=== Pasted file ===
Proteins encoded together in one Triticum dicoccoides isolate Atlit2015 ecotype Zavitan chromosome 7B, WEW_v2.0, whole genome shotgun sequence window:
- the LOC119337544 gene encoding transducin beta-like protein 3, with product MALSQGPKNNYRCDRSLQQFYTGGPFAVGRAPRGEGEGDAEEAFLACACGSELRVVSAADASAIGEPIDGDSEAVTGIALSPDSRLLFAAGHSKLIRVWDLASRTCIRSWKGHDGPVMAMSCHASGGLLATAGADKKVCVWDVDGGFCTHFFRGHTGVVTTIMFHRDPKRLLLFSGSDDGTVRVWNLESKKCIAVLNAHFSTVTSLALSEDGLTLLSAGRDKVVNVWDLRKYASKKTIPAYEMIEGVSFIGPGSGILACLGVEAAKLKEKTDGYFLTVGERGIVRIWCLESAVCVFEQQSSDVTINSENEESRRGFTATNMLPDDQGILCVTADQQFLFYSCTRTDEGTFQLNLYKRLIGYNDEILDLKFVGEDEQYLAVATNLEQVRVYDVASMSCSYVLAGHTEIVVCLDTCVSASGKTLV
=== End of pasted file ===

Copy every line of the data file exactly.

Proteins encoded together in one Triticum dicoccoides isolate Atlit2015 ecotype Zavitan chromosome 7B, WEW_v2.0, whole genome shotgun sequence window:
- the LOC119337544 gene encoding transducin beta-like protein 3, with product MALSQGPKNNYRCDRSLQQFYTGGPFAVGRAPRGEGEGDAEEAFLACACGSELRVVSAADASAIGEPIDGDSEAVTGIALSPDSRLLFAAGHSKLIRVWDLASRTCIRSWKGHDGPVMAMSCHASGGLLATAGADKKVCVWDVDGGFCTHFFRGHTGVVTTIMFHRDPKRLLLFSGSDDGTVRVWNLESKKCIAVLNAHFSTVTSLALSEDGLTLLSAGRDKVVNVWDLRKYASKKTIPAYEMIEGVSFIGPGSGILACLGVEAAKLKEKTDGYFLTVGERGIVRIWCLESAVCVFEQQSSDVTINSENEESRRGFTATNMLPDDQGILCVTADQQFLFYSCTRTDEGTFQLNLYKRLIGYNDEILDLKFVGEDEQYLAVATNLEQVRVYDVASMSCSYVLAGHTEIVVCLDTCVSASGKTLV